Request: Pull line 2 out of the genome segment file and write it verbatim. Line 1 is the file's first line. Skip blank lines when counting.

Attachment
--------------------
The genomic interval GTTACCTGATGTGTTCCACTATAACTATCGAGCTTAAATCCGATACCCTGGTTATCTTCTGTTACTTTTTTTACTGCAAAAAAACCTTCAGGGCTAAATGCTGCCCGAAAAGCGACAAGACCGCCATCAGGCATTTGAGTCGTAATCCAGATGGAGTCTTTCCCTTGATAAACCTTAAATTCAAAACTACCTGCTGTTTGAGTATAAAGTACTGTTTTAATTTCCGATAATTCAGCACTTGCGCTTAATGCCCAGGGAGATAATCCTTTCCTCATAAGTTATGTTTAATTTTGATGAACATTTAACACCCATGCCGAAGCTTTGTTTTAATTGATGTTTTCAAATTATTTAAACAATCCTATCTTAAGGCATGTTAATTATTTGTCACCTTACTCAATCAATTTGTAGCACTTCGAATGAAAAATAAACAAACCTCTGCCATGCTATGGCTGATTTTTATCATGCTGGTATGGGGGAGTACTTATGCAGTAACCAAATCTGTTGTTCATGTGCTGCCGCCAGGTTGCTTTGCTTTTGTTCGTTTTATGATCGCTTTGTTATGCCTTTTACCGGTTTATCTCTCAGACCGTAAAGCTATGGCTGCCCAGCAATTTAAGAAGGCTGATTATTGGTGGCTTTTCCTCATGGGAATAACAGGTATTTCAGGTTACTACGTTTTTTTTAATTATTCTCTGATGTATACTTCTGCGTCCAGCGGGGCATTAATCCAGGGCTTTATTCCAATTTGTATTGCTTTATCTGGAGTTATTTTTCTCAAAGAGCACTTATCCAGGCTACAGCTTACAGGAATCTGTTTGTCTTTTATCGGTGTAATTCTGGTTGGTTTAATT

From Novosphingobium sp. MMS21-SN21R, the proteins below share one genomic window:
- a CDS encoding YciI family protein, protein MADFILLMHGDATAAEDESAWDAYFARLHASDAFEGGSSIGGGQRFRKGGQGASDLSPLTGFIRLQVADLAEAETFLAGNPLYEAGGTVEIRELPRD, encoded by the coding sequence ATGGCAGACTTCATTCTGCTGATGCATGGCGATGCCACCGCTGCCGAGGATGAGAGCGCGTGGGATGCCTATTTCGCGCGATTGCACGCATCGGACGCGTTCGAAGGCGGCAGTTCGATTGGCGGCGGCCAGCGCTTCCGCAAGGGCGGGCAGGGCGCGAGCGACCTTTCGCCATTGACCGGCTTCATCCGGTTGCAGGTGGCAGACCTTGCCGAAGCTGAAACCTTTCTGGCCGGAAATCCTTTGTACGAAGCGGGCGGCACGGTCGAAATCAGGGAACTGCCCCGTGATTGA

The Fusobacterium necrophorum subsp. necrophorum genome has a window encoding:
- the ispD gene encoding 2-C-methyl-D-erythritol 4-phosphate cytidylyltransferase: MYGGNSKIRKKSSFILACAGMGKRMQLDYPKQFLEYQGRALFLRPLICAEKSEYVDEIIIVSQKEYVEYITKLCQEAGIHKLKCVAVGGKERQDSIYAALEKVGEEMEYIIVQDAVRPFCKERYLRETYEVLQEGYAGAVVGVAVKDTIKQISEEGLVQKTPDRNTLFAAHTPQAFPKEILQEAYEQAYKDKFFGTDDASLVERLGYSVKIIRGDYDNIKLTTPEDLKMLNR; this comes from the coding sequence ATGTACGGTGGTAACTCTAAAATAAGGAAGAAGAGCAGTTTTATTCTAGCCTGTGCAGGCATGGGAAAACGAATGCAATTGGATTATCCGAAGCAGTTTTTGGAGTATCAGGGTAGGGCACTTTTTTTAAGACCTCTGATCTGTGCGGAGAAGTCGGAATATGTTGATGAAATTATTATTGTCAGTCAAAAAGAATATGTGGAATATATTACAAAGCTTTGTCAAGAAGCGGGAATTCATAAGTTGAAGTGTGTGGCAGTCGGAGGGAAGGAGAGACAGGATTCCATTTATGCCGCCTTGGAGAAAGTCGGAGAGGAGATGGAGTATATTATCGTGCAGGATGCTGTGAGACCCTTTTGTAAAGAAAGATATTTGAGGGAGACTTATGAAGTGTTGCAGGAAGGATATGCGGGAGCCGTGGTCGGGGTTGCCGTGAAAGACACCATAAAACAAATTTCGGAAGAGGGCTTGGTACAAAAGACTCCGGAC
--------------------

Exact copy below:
From Novosphingobium sp. MMS21-SN21R, the proteins below share one genomic window: